Gov. Gavin Newsom needs to focus on his day job

(Ng Han Guan/Associated Press)

Gov. Gavin Newsom needs to focus on his day job

California politics, elections 2024, homepage news

George Skelton

November 9, 2023

Gov. Gavin Newsom recently returned to planet Earth from the global stratosphere and was hit with a downhome reality: California voters have turned negative about him.

It’s not entirely clear why, but according to a nonpartisan poll, more voters now disapprove (49%) than approve (44%) of the way he is handling his job.

This is a stunning decline since February, when the same polling firm, the UC Berkeley Institute of Governmental Studies, found the exact opposite. Since then, Newsom’s disapproval has increased significantly by 10 percentage points and approval has fallen by 11 percentage points.

Veteran IGS researcher Mark DiCamillo told the survey co-sponsor in the Los Angeles Times that Newsom is taking on a new persona of sorts. He is no longer just the governor of California. He is a spokesperson for the National [Democratic] party and in principle voters are asked to respond to it.

Many react with frowns.

DiCamillo elaborated on this in his op-ed, writing: Newsom’s recent moves to take a much more active role in national Democratic politics appear to be linked to his recent decline. Voters here certainly have mixed views about taking on this role at a time when California faces mounting budget challenges and a host of other pressing issues.

The pollster didn’t mention the other issues, but most people are quite familiar with the list:

Homelessness has not really improved, according to Newsom.

Nor is there the scourge of unaffordable housing.

He promised to punish

Big oil

for gouging gasoline prices, but that didn’t happen. Gas prices fluctuate, but are always higher than other states.

This is a high-tax state, which contributes to the exorbitant cost of living.

Downtowns in some cities of San Francisco and Sacramento, for example, have deteriorated, largely because they have not yet recovered from the governor’s forced office closures during the pandemic. Students have not yet caught up to classroom closures and likely never will.

None of this is entirely Newsom’s fault, but he is the man voters put in charge of the state government.

Based on the reporting on several top executives, I suspect that Californians expect their governor to focus on the job he was elected to do, rather than traveling around the country and the world playing national and global politics, and perhaps to line up for a future presidential race.

Newsom’s predecessor, Jerry Brown, is the best example. During his first term as governor, he ran for president twice but failed miserably. His popularity fell and the Democrat lost a Senate bid he should have won in 1982. During his second term as governor, Brown focused on his day job and achieved high grades.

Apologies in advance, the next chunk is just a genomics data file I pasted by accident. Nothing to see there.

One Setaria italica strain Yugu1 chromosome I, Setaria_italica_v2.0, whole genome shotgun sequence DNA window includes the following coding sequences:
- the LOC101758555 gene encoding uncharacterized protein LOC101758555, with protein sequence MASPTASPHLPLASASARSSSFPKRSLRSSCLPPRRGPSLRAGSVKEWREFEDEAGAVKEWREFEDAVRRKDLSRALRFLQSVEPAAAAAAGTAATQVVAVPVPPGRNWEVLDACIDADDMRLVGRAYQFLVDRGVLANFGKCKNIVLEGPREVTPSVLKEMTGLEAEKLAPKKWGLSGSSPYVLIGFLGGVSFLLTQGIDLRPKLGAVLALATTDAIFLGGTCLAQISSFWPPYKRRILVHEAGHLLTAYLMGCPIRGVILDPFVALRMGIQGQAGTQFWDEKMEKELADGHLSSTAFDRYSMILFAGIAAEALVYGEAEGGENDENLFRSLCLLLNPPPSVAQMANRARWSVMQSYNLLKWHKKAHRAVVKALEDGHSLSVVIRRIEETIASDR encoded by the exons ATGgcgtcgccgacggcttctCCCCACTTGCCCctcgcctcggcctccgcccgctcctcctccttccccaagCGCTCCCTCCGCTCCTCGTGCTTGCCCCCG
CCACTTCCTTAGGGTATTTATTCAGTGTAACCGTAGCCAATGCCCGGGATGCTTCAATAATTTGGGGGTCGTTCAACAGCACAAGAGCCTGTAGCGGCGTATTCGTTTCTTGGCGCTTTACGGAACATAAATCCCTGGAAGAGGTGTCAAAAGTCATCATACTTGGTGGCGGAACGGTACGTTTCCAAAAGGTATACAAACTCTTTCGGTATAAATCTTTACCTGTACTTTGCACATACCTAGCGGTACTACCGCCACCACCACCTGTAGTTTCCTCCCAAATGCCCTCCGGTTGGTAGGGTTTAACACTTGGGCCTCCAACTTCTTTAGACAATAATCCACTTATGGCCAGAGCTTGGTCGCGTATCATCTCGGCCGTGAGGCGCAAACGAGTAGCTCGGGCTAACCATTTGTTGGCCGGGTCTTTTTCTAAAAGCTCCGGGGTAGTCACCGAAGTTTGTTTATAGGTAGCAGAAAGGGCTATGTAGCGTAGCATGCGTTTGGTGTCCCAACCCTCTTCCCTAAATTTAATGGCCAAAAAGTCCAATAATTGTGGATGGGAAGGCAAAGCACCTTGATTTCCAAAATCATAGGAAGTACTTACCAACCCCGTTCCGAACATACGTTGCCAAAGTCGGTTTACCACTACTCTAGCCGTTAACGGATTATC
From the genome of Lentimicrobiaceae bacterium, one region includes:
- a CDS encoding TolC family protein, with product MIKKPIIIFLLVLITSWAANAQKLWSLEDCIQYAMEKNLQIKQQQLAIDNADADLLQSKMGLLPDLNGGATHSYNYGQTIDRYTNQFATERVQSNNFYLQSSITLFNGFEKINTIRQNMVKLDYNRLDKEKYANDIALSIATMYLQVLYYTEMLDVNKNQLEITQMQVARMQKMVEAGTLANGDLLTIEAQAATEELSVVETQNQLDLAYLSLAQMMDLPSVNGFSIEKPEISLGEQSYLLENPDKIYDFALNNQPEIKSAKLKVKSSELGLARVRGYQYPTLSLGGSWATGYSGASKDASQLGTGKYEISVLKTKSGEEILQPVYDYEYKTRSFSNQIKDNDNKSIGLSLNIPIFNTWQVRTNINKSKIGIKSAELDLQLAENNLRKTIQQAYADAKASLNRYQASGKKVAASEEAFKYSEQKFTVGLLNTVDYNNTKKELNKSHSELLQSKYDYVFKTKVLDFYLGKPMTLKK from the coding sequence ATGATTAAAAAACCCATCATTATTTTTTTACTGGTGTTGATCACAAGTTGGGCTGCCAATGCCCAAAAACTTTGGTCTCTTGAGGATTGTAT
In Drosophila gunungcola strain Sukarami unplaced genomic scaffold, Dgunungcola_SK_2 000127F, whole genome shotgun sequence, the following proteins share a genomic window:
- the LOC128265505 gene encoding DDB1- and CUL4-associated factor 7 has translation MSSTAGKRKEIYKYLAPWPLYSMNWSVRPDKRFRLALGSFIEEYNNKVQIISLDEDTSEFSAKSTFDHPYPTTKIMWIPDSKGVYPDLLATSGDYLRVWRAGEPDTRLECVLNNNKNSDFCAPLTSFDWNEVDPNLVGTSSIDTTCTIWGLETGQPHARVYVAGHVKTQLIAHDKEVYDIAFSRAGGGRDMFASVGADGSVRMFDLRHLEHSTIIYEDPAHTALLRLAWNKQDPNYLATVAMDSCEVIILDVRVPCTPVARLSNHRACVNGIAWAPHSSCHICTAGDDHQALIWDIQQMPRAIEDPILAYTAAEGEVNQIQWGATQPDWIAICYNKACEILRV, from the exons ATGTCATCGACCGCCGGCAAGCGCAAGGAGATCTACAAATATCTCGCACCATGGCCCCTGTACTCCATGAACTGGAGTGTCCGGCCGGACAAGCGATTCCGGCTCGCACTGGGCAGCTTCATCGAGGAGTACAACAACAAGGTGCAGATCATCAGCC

Newsom says he’s not interested in the presidency, which indicates that’s the furthest thing from his mind, but I suspect few people believe that. And he is being described by the news media as a potential candidate for the White House in 2028, if not next year, apparently to the delight of his inner circle.

A turnoff for me is that Governor’s press office promotes Newsom group meetings as fireside chats. This is either a show of disrespect for history and the great FDR, or just simple ignorance.

In the IGS poll, California voters gave Newsom decent marks for his recent trip to China, with 50% approval and 39% disapproval. But the wording of the question almost guaranteed positive responses. Interviewees were told by Newsom that the purpose of the trip was to discuss how California and China can work together to address climate change issues.

That’s the reason [the polling numbers] came back positive, DiCamillio says. It’s about climate change. After the journey was completed, it seemed like much more than that.

Newsom appeared to be trying to play the role of global statesman, undermining him on the world stage in an effort to burnish his resume for a future presidency.

If the governor really wants to take the lead on a global issue, he could speak out forcefully, preferably in a televised address, against the anti-Semitic incidents on California college campuses stemming from the war between Israel and Hamas.

In the poll, voters were divided over his more prominent role in national Democratic politics and attending out-of-state events to criticize the Republican Party and its political leaders.

Voters were almost evenly divided: 45% in favor, 43% against.

Newsom has raised campaign money for President Biden and Democratic candidates in other states and has waged the culture wars with conservatives across America who went beyond his assigned job as governor.

As a general rule, not discussing national issues is not big politics here in California from a voter perspective, DiCamillo says. It is best to pay attention to state issues. And that’s not what Newsom wants to talk about.

In reality, Newsom talks a lot about state problems. But his goal these days seems to be national politics.

Newsom’s negative assessment is also undoubtedly a result in large part of the current gloomy mood of voters

to take off

about politicians in high positions, including President Biden.

A poll released Wednesday by the nonpartisan Public Policy Institute of California found that 56% of voters think the state is heading in the wrong direction. Two-thirds believe the American Dream is not true. And three-quarters expect today’s children to be worse off financially than their parents.

Presidents and governors get blamed for the economy and credit for the economy, says PPIC pollster Mark Baldassare. They probably don’t deserve it either.

In any case, Newsom should stick more closely to the job he asked for and that voters gave him.


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